HC Deb 28 May 1875 vol 224 cc1031-62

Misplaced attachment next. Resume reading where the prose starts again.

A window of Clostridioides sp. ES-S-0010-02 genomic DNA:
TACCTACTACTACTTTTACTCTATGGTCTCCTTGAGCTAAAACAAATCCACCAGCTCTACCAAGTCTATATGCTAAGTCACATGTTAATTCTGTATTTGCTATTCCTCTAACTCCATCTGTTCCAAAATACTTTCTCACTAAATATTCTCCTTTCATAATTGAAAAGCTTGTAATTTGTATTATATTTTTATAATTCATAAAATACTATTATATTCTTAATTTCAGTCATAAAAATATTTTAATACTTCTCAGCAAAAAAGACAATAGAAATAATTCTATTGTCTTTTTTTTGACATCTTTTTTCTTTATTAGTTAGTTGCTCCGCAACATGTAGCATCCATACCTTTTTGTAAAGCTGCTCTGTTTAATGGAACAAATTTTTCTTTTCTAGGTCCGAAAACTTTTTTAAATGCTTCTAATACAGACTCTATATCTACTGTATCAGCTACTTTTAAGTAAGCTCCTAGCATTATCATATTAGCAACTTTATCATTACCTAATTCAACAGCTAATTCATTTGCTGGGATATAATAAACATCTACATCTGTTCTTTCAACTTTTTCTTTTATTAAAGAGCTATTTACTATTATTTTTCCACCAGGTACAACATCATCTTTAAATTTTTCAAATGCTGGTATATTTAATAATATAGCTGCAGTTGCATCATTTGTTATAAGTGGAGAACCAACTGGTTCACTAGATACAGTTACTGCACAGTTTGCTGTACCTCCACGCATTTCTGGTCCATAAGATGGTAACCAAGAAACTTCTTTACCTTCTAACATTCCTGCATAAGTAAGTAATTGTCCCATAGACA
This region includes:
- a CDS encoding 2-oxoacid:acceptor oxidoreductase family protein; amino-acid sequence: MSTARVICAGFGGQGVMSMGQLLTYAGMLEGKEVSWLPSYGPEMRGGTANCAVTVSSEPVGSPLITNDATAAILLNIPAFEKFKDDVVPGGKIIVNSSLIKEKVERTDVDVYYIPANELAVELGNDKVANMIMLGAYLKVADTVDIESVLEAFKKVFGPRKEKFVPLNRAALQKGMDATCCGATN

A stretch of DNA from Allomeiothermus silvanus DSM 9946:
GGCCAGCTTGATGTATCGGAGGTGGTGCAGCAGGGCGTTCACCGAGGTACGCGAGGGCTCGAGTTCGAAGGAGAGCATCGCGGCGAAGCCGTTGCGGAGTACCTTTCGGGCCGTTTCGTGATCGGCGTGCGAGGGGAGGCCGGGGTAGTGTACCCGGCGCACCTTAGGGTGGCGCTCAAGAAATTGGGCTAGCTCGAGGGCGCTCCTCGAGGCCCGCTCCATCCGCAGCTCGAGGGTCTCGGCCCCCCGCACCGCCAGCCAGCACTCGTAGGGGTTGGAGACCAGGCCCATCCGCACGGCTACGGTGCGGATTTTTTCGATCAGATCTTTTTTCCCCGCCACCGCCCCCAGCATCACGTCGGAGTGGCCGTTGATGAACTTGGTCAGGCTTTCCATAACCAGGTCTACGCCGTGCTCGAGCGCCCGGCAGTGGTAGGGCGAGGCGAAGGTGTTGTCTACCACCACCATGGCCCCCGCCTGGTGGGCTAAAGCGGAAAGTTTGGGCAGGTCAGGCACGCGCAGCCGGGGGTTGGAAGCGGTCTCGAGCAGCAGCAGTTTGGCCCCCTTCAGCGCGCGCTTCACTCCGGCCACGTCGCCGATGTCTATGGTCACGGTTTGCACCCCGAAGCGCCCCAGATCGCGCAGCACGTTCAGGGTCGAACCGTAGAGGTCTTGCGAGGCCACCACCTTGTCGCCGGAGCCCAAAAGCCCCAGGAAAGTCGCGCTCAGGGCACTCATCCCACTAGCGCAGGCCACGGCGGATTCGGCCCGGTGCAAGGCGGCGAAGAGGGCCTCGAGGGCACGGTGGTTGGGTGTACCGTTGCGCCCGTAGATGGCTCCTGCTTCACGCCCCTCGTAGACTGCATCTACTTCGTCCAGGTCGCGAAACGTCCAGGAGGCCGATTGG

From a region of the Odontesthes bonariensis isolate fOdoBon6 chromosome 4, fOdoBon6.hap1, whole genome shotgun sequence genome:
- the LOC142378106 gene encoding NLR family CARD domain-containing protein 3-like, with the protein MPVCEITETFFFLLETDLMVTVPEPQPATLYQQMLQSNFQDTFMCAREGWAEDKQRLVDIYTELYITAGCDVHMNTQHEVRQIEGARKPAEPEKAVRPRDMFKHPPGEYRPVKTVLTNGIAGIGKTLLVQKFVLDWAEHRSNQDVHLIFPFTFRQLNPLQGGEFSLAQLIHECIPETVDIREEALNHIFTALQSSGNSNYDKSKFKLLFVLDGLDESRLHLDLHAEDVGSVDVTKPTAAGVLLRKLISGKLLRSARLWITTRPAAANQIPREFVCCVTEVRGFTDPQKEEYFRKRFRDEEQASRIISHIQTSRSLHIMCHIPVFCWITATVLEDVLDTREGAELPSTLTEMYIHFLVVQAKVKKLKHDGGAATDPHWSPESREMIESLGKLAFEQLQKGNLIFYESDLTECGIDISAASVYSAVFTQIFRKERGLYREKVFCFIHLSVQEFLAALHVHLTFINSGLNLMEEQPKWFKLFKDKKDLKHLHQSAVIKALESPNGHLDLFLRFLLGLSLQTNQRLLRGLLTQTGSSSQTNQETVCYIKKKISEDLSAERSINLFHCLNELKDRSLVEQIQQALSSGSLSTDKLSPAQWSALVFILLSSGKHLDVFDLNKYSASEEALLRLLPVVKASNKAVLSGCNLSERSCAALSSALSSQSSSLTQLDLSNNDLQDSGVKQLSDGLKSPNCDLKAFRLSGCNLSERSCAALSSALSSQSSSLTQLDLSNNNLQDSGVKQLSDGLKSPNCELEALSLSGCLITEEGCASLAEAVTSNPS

, in rising to move— That an humble Address he presented to Her Majesty, for the appointment of a Royal Commission to inquire into the circumstances of the distribution and application of the property of the late Church of Ireland, particularly as regarded commutations and compositions, whether under proceedings of the Church Temporalities Commissioners, or of the representative body of the Irish Church. said, he did so, because he maintained that it was contrary to the intention of the people of the United Kingdom in passing the Irish Church Act, that the Disendowed and Disestablished Church of Ireland should be practically re-endowed. It had been stated by a great authority in that House that out of the £16,000,000 of which the late Church of Ireland was possessed, £8,500,000 would be sufficient to cover all the liabilities arising under the Act; whereas, in fact, those who had to administer the funds had already expended £11,500,000 of the property, and it was said that £2,000,000 more would be required before the whole of the liabilities were cleared off. It was time to draw attention to the subject, when monies placed in the hands of a Christian Church, as a solemn trust to be used for the purposes of the Christian religion, were put into the pockets of the clergy, many of whom left their duties and carried the money to other Churches and other lands. He felt obliged to bring forward this matter both as a Christian and as a Liberal who had approved of the disestablishment of the Irish Church as a measure based upon justice and equality. There were three grounds upon which he based his claim for this inquiry. His first ground was, that by the Preamble of the Act, it was declared that the surplus property of the Irish Church was to be appropriated in such manner as Parliament should thereafter direct. It was therefore perfectly plain that the disendowment of the Irish Church was to be carried out on principles of equality as between the several religious denominations in Ireland. Now, how had that great, that paramount, object been accomplished? Let him call the attention of the House to a few facts. The accounts of the Commissioners recently presented to Parliament showed that, out of £16,740,000 of property received by them, they had paid the Presbyterian Churches about £750,000; to the Roman Catholic Church, for Maynooth, £372,300; to the Episcopal Church-first, in lieu of private endowments—and they knew how excessive that estimate was—£500,000; second, in commutations, annuities and gratuities, &c, £8,310,000; making a total of £8,810,000 paid to the Episcopal Church. Out of that, it appeared, by the last Report of the Representative body, that the Church had already managed to secure in composition balances £1,137,234; constituting a permanent endowment, which would be largely increased, and that £2,028,630 had been handed over, in compositions and advances, to the clergy, without any reservation of their services, or regard for their parishioners. In addition to that, the Church received the fabrics of the churches and the ground free, and the glebes and glebe lands at something over half their value. He might explain that this last estimate he based on a passage in the last Report of the Irish Representative Church Body, from which it appeared that they had sold glebes for £16,630 1s. 3d, for which they paid the Commissioners only £7,524 11s. 9d.; leaving, after deducting £688 10s. for expenses, £8,416 19s. 6d. Thus, it would appear that the result of that Act of Disendowment had been to re-endow the Church of the minority with a sum of money in cash probably exceeding £2,000,000, with edifices in a state of repair, with glebes and glebe-lands at half their value, and that the principles of religious equality emblazoned on the forefront of the Act turned out, in effect, to have been a delusion. That consummation raised several very serious questions. Was that the intention of Parliament? Was that the intention of the people of Great Britain? Was it due to deficiencies of legislation, or to faults of administration? And lastly, and most important in all its aspects, was the question, Would the majority of the Irish people be content to accept this as a final settlement? Such a result was inconsistent with the principles of the Act, and it threw considerable responsibility upon Parliament. As to the financial administration of the Act, it appeared that it unfortunately compromised seriously the official character of the Commissioners. First of all, he would direct attention to their method of business. Hon. Members had probably read the two Reports which had recently been presented to Parliament, and which disclosed such a state of things between the Commissioners and the Controller and Auditor General as was a disgrace to the public service. It would naturally be supposed that if the Controller and Auditor General asked for a Report, it would be given to him, and that if he wished to examine a taxed bill of costs he would be allowed to do so. Instead of this, however, it would be found that underlings of the Commissioners sent impertinent letters to the Controller and Auditor General, and the Commissioners even hinted that he was actuated by personal motives in the course he was pursuing. The Controller and Auditor General asked for an increase of salary, which was refused by the Treasury; but it was almost a mean thing for the Commissioners to print the Correspondence on the subject, as if that were to be the explanation of the manner in which the Controller and Auditor General was endeavouring to perform the important functions entrusted to him. In the Reports presented to Parliament there was a curious, and he hoped with regard to the public service, a unique discussion with reference to the position and salary of Mr. Ball, the Commissioners' solicitor. The Lords of the Treasury agreed to increase his salary from £800 to £1,500 a-year on the condition of his undertaking the preparation of the merging orders. It was subsequently stated that now the Commissioners had relieved him of the duty of preparing the merging orders, because he had so much other work to do, and in one of his letters Mr. Ball spoke of the large amount of private business he had to transact; but it seemed very curious if he had time to attend to his private business, that he should not be obliged to do the duty for which he had received an increase of salary. In addition to this, however, he was allowed to receive taxed costs in all actions which the Commissioners might win, although they had to pay the taxed costs themselves in actions which they lost. Moreover, when purchases were made from the Commissioners, Mr. Ball was allowed to act as solicitor for both the purchaser and the vendors. It certainly seemed highly desirable that there should be an investigation into the relations subsisting between this gentleman and the Commissioners. He knew an instance in which a friend of his had purchased some valuable land in the centre of Belfast, and according to the terms of the Act he had taken a mortgage upon it for three-fourths of its value. His friend was entitled to a mortgage which would place no restrictions on his treatment of the land; but the solicitor to the Commissioners had introduced a proviso, that the purchaser should not sublet without the consent of the Commissioners. The sub-leases might be very numerous, and in every ease the papers would have to be sent up to Dublin to Mr. Ball, who would get fees upon them. Another point of disagreement, which it was impossible to justify, arose from Mr. Ball's habit of paying the funds received by him in the course of his duty into his private fund, where they were allowed to lay at intervals varying from 10 to 90 days. Objectionable as it was the Commissioners fought it out for a period of over four years with the Comptroller and Auditor General, and appeared only just now to have given way on the eve of the presentation of their second Report. He would now say a few words on the manner in which the Commissioners had executed the trust assigned to them by the Church Act. The financial results, as well as the method by which they arrived at them, would somewhat astonish the House. On the 8th of March, 1869, the right hon. Gentleman the Member for Greenwich, in introducing his measure, referred to the inequality that then existed, and deplored the wanton waste which had so often taken place. What had been the actual result of the administration of the fund by the Commissioners? The right hon. Gentleman said that it was estimated the proceeds of the Church property would be £16,000,000. As a matter of fact, they amounted to £16,740,000. He stated, moreover, that the value of the life interests of the incumbents, including the dignitaries and parochial clergy, would be £4,900,000; but, in fact, they had received£6,257,500—a difference of £1,357,500. He estimated that the value of the life interests of the curates would be £800,000, and the number of curates was repeatedly stated in this House to be about 500. In fact, 900 curates had commuted as permanent, for the sum of £1,820,247; besides which, an unknown number of curates had received gratuities as temporary curates; creating a difference on the estimate for curates alone of over £1,000,000, an excess, he might add, exhibiting payments enormously above the average for the old curates. But let him contrast the results in relation to the other Churches. The estimate for Presbyterians and Maynooth was £1,000,000—the actual cost was only £1,122,000. The total estimate of the right hon. Gentleman of the cost of disendowment was £8,500,000; of the surplus, £7,500,000. The actual result had been, that the proceeds were £16,740,000; the liabilities and payments already amounted to £11,560,000, leaving the probable surplus of £5,180,000, which, however, would probably fall some £2,000,000 short of it. Now, from whatever cause arising, those facts were sufficient to justify the demand for an inquiry. They were entitled to ask to what were these enormous discrepancies due? To the legislators, or to the administrators? The right hon. Gentleman was, as he submitted, deeply concerned in the inquiry. He was one of the greatest masters of finance in this House. He had the advantage of means of information which were unexceptionable, and if those facts were not explained—those discrepancies to the extent of about £3,000,000—the right hon. Gentleman would be placed in this dilemma—that he must either have erred egregiously in his estimates, or have been a party to a political juggle which had deceived the whole country. In the Irish Church Act there were two sections by which the Commissioners were empowered to take up the obligations which had been undertaken by the Ecclesiastical Commissioners, obligations for buildings, for repairs, and for other church purposes. Until 1871 the Ecclesiastical Commissioners were empowered to expend such sums of money as they might deem desirable to preserve buildings in a proper state of repair for the performance of Divine service. The total average annual expenditure of the late Irish Ecclesiastical Commissioners from 1863 to 1868 was £28,280. The largest amount ever paid in one year was £44,170, whereas the Irish Church Commissioners, during the 18 months which ensued from the passing of the Act to the 1st of January, 1871, under that restrictive clause—the 48th—decreed a payment of £92,334. The average annual expenditure for the five years from 1863 to 1868, for building, enlarging, and repairs was £54,300, to which, however, there was an average annual voluntary contribution of £ 11,844, leaving the average annual expenditure out of Church funds, which was all they had to deal with, £42,456. The utmost gross expenditure for those three items, including voluntary contributions, in any single year, was £72,000. Yet the Commissioners paid in 18 months £162,630! Then, again, as to Church requisites, the sum paid by the Irish Ecclesiastical Commissioners was £37,250, making for 18 months an estimate of £55,890; whereas the sum paid by the Irish Church Commissioners was £64,450—a difference of over £9,000. Under Section 49 the Commissioners were empowered to ascertain what sums were necessary for the repairs of churches. In many cases the documents had not been produced, and grants were frequently made to the clergyman on the presentation of a certificate that the work had been done. The consequence had been that instead of a sum of £90,000, the sum handed over by the Commissioners had been £257,500. There were yet graver facts to which it was necessary to call the attention of the House. It was in connection with the commutations that the greatest discrepancy between the estimates of the right hon. Gentleman and the results of the operations of the Commissioners existed. A mere glance at a Return issued last year upon his (Mr. Jenkins's) Motion, showing the number of ecclesiastical persons who had commuted, would convince one that there were grounds for some inquiry. It showed that instead of about 500, as estimated, the number of curates who had commuted was no less than 900. At the time of the passing of the Act, it was stated that there were 467 curates and 82 curate-rectors; constituting a little under 500 actual curacies in Ireland. Were they not entitled to ask from whence the Commissioners fished up the 400 additional permanent curates, not to mention 494 temporary curates, to whom it would appear that orders had been issued for gratuities, under the 15th section of the Act, making altogether 1,394 curacies to be accounted for? But, leaving out the temporary curates, he would ask—On what principle were 900 curates admitted to be permanent under the 14th and 15th Sections? And there was a very extraordinary circumstance connected with that valuation of the curacies. The average estimate of the right hon. Gentleman the Member for Greenwich for the commutation per head to Irish curates was only £1,600; whereas the average actual payment to curates had been £1,923 10s. per head. When they saw such tremendous discrepancies between estimates and results, there would appear to be good ground for inquiry. But perhaps a glance at the Return which he held in his hand might help the House to form some idea of the manner in which those results were arrived at. After looking down the list one would be led to believe that in so poor a country as Ireland the large majority of the curates received salaries amounting to £100, £200, and in some cases as much as £230, or £250 per annum. Surely, there must have been some monstrous juggle; some means must have been used to deceive the Commissioners, or else they must have been most willingly deceived. And it seemed to him that it was a very serious matter for the Commissioners. Could they really have believed that in so short a time 400 bonâ fide permanent curates had been created?—that curates' salaries below £100 were the exception, and above £100 the rule? Though the Commissioners were empowered to act as Judges, they were also responsible as administrators. There was no legal or technical appeal from the decisions of the Commissioners; but when they gave decisions which were contrary to law and common sense, there ought to be an appeal to this House. After the passing of the Act, curates' salaries went up at a bound from £50 to £100 per cent; but the demand for them increased threefold, for the Bishops could not ordain fast enough. The consequence was, a number of incumbents had a sudden call to act as curates, in addition to the labours of their incumbencies. Bishops hurriedly laid hands on men in order to qualify them, apparently, not so much for the labours of religion, as for the purpose of increasing the amount of plunder to be derived from the State. In The Belfast News Letter, of September 28th, 1870, an advertizement appeared— Curates Wanted.—Wanted immediately two or three curates in full, or deacon's orders. Annuities almost certain. Apply, by letter, Wednesday, 28th December, 1870, or Thursday, 29th December, 1870, to R. H., Box 259, Post Office, Belfast; or by telegraph to George Hughes, Donegall Place, Belfast; and it was in that indecent haste that men who professed to be the servants of Christ made an effort to plunder the Church funds of their country. He would refer to what had taken place in the diocese of Down and Connor. In 1869 there were 51 curates, but those who received commutations were 139, and taking the Return for the Diocese of Connor alone, he found that in 1868 the total net income of incumbents was £13,504 6s. 7d., or deducting vacant charges, £12,387 1s. 10d. The actual commutation annuities paid to beneficed clergymen by the Commissioners was £17,601 15s. 1d. In 1868 the curates in the Diocese of Connor numbered 31, with an income of £2,547 10s. In 1857 they numbered 57, with an income of £7,055 per annum. Thus, the increase in that single diocese was 26 curates, and £4,507 10s. per annum—an increase also in the rate of salary of about 100 per cent! Before the Act the total income of the clergy in Connor was £15,034 11s. 10d. after disestablishment it rose to £22,109 5s. 1d. In Belfast and its neighbourhood there was, also, on the passing of the Act, a sudden outbreak of sacerdotal zeal. Every church had two clergymen at least, and in some cases three. In 1868 the total State endowments were £851 per annum. In 1870 the Commissioners' endowments were £6,623, an increase of nearly 800 per cent—that was, the commutation capital lost by disestablishment was £19,500; the commutation capital gained was £99,500. These figures needed no comment. But further, the Commissioners appeared to have made grants of annuities which were positively illegal. Under the 15th section they were to make grants to permanent curates, and gratuities to curates only temporary. Now, what were permanent curates? It was the intention of the Legislature that in deciding who were permanent and who were temporary curates, the permanency of a curacy should be determined with reference to the length of the term of service, the duties discharged, the non-residence, age, infirmity, or other incapacity of the incumbent, and his habit of employing a curate. But the Commissioners appeared to have granted to persons commutations upon pew-rents, which they would continue to receive after the annuity; upon voluntary subscriptions, upon chaplaincy fees, and in eases where there had previously been no salaries at all. It would be no answer to tell the House that the Commissioners had acted in open Court, and that there was nothing more to be said, for he ventured to submit that they had acted contrary to the law and common sense, and that there must be some power in that House to correct what had been done. There was a third reason why there should be some inquiry, and that was the notorious dissatisfaction which was felt in the. Church of Ireland against their Representative Body. It appeared that many clergymen had deserted their charges and churches, and had taken themselves and the commutation money away from Ireland, and it was alleged that over £2,000,000 had thus been squandered on ecclesiastical conspiracy and immoral greed. It never could have been conceived by the right hon. Gentleman who had charge of the Bill in that House that a number of the clergy of the Church of Ireland would be able to absorb two-thirds of the money which was to be used for ecclesiastical purposes, and go away with it, and the Church cease to have the use of it. The last Report of the Representative Body of the Irish Church contained one of the saddest pages which it was ever his lot to read. At Page 13 there was a total of the compositions effected in each diocese, and after stating that £1,169,650 had been paid to compounders, in addition to which there had been advances bringing the sum up to £2,028,630, there was a small note to one of the items in these words— To this sum may be added £28,278 9s. 2d. duo to eases in which certain clergymen devoted their compositions to parochial endowments. £28,000 only, out of £2,028,000, handed back, by the clergy to whom it was paid over, to be devoted to the purposes for which it was intended! But let the House also look at the circumstances of the manufacture of curates. In 1868, 500; in 1870, 900 [or apparently 1,394!] And yet, a little later, the Organizing Committtee, containing representatives of all the dioceses, recommended the Representative Body to offer— Fair and liberal terms of compounding with a view to a reduction in the number of the clergy! Did any body, either politic or ecclesiastical, ever so stultify itself in the face of mankind? Bishops hurriedly laying hands upon men in order to create new claims upon the property of the State; young men trooping from schools and from Wesleyan and Independent chapels to be transformed into Episcopal clergymen. The transaction was one which it was difficult properly to characterize. Now, without offence to any hon. Member on either side of the House who might be a Churchman, he would ask him to allow him to pray the House to consider, candidly and solemnly, those facts. What did they mean? Contrast them with the noble action of the Free Church when it departed, without endowments or prospect of aid, from the Mother Church on a point of principle. Had the Church of Christ degenerated? Had Christianity in that case been enervated by State endowments? It was impossible to help contrasting such a state of affairs as that with the sublime scene which took place at the Lake of Galilee when Christ gave the charge to feed his sheep, and the only motive he used was love to him. It had been left to a Christian Church in the 19th century to come back to that morality which the rugged heathen poet satirized— Peccat et hæe peccat: vitio tamen utitur: at vos Dicite pontifices in sancto quid facit aurum! He had submitted his case to the House. It might have been strengthened; but he had adduced facts which appeared to justify an inquiry. All those circumstances required to be cleared up, otherwise they might have to face that momentous question—Whether or not the majority of the Irish people would be content to acknowledge this as a final settlement? He had to thank the House for its forbearance, and its kind attention, throughout the long time which he had occupied; and he would only say, in conclusion, that he hoped, whatever course the House might adopt with respect to it, no hon. Member would feel that he, at all events, had imported into the discussion any of the elements of bitterness of feeling or of bigotry. The hon. Gentleman concluded by moving the Address.